For the last budget of his first term, St. Paul Mayor Chris Coleman is proposing to put more officers on the streets, close recreation centers and raise the property tax levy by the lowest amount in his tenure.

The Hamline Midway Library would not be closed, but overall library hours would be reduced. General fund spending would decrease, and so would the city's work force.

In an interview with the Star Tribune, Coleman talked in general terms -- he declined to give many details -- about some of the things residents can expect when he delivers his budget address Tuesday at Galtier Plaza.

"We have made tough choices," he said. "But I am really optimistic."

Coleman is seeking reelection this fall and is being challenged by political first-timer Eva Ng and perennial candidates Sharon Anderson and Bill Dahn.

The sagging economic climate has made budgeting trickier for all, and discussions in St. Paul have been going since the end of 2008 when it became clear local aid payments from the state were likely to be reduced to help balance the state's deficit.

In the end, St. Paul had to make up a $5 million hole this year and faces an $11.6 million state aid gap next year.

Measures were taken in December to begin controlling costs, and they softened the blow heading into 2010, Coleman said. A hiring and spending freeze went into effect. Voluntary retirement packages were offered, and some people were laid off or took reduced hours. The mayor's office, the City Council and other nonunion employees have accepted pay cuts or pay freezes for this year.

Coleman said his proposal balances a nearly $21 million shortfall overall.

He's quick to point out that the proposed budget is "structurally balanced," meaning the amount of money going out equals the amount of money coming in.

Coleman said that despite cuts and reduced revenue, it's important to continue to invest in the city. He's likely to reveal some capital projects during his speech.

Coleman and the City Council will hash over the proposed budget between the time he presents it Tuesday and the time it needs to be approved in December.

Here are some likely themes:


The city employs about 3,000 people.

Under Coleman's proposed budget, about 160 jobs would go away. The majority are vacant positions.

About 50 current employees would be laid off across the departments.


A neighborhood uproar broke out in March when the possibility of closing the Hamline Midway Library surfaced. While the city is working with community members on options for the branch's future, there would be no deadline to close the doors in 2010.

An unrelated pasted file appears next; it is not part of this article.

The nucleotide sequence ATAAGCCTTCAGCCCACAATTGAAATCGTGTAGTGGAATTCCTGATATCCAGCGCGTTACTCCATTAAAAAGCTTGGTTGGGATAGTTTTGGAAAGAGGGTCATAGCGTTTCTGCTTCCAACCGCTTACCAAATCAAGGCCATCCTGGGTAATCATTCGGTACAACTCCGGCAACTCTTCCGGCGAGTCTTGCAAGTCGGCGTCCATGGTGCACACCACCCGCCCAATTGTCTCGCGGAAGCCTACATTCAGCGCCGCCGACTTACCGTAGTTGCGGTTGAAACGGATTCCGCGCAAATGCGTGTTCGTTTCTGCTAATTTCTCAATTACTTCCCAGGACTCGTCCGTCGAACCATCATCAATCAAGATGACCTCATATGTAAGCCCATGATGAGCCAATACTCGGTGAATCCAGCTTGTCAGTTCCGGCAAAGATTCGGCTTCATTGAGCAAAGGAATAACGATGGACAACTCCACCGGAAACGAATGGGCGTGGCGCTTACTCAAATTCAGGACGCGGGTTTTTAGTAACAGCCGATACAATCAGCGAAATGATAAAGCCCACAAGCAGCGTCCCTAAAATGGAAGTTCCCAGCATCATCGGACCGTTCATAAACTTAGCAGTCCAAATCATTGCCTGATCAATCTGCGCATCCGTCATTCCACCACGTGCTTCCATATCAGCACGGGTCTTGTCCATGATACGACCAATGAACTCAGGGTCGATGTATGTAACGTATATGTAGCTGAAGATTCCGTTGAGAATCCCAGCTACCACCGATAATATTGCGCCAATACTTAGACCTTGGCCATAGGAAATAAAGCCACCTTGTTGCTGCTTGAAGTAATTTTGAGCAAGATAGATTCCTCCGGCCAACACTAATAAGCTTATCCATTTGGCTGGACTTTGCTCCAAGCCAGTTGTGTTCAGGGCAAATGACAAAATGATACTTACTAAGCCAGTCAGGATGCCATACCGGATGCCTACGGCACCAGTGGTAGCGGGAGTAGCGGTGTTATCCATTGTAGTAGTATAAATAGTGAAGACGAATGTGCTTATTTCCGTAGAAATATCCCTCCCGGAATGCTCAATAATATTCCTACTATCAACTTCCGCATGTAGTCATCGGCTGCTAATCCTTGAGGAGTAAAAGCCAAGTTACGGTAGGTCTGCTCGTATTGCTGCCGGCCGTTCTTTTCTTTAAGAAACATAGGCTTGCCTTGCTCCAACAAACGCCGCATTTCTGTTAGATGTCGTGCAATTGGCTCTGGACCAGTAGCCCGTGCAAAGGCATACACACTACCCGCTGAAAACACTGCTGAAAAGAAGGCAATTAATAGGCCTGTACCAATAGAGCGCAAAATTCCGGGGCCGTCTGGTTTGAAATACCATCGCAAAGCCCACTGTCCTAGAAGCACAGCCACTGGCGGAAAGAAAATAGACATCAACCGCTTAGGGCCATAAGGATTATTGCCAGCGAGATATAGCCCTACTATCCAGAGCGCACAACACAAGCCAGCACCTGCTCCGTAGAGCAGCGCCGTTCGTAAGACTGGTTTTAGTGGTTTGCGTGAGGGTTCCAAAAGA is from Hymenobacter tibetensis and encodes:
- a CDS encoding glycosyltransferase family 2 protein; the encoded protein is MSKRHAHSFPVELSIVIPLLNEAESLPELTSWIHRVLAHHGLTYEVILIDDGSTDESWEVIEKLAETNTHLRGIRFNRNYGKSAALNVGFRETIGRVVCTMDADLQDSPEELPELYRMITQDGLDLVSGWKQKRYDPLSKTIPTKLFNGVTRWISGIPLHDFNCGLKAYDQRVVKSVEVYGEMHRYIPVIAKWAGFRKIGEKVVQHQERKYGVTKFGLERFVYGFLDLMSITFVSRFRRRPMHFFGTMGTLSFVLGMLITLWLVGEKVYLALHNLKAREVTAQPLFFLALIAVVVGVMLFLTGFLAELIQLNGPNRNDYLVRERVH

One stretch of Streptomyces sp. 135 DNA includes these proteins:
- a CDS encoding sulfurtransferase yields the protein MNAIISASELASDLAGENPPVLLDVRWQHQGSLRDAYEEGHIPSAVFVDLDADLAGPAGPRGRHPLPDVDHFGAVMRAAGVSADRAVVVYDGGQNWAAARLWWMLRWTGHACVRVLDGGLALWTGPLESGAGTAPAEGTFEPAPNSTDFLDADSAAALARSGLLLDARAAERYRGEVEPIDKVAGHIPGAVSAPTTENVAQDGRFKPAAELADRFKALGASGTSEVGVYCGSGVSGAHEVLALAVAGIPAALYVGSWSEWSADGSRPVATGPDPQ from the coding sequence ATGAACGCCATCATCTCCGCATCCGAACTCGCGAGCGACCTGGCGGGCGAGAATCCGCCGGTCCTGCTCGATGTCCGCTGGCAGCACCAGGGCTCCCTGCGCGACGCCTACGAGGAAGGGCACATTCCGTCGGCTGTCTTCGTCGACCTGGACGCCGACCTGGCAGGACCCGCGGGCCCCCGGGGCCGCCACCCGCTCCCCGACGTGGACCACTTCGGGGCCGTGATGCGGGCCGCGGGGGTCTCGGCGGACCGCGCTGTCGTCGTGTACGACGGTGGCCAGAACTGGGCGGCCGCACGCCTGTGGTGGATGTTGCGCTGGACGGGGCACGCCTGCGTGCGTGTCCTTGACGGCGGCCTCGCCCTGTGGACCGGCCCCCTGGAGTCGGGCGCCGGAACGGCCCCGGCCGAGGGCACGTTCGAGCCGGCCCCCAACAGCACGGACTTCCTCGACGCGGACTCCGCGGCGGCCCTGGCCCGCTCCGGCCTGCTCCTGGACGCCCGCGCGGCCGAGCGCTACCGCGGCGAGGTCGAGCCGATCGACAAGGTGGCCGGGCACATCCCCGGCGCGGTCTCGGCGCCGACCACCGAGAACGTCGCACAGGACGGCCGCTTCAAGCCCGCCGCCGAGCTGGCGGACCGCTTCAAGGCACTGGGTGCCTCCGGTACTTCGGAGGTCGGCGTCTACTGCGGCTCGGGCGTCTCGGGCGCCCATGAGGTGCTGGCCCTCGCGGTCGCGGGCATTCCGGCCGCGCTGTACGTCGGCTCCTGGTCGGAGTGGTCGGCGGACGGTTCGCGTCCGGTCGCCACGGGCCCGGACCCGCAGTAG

Hours throughout the 13-branch system will be reduced, but Deputy Mayor Ann Mulholland said users will find more computers.

Parks and recreation

The issue of reducing the number of rec centers operated by the city has come up before in recent budget cycles, and the city has agreements with organizations to run eight rec centers now.

Another eight rec centers could be closed or operated by another organization next year, and it's likely a few in disrepair would be torn down, Coleman said.

Other rec centers might be renovated, and some outdoor features, including athletic fields, would be upgraded.

Money will also be put into resources for fighting the emerald ash borer.

Public safety

Coleman had said earlier this year that cutting police and fire resources was a possibility.

But money from the American Recovery and Reinvestment Act is helping the city hire about 28 police officers. That will put the total number of officers about 610.

The money runs out in three years, however, and the city would then have to take over the costs.

Federal money will also allow the Fire Department to add some people.

Public works

Certain parts of the Public Works budget have experienced significant overruns in the past two years, and various steps -- such as lengthening time between street maintenance routines -- have been taken to get things in line.

The 2010 proposed budget will call for a "reasonable" increase in fees for such things as sidewalk and alley maintenance, tree trimming, traffic lights, snow plowing and other city tasks because of cost hikes, Mulholland said.

Property taxes

The property tax levy will rise, Coleman said, but it will be the lowest increase since he took office. He declined to give the exact number prior to his budget speech.

Property owners have seen their St. Paul levy amounts rise by 9 percent, 15.1 percent and 8 percent in the administration's first three years.

The maximum property-tax levy will need to be set by Sept. 9.

Chris Havens • 612-673-4148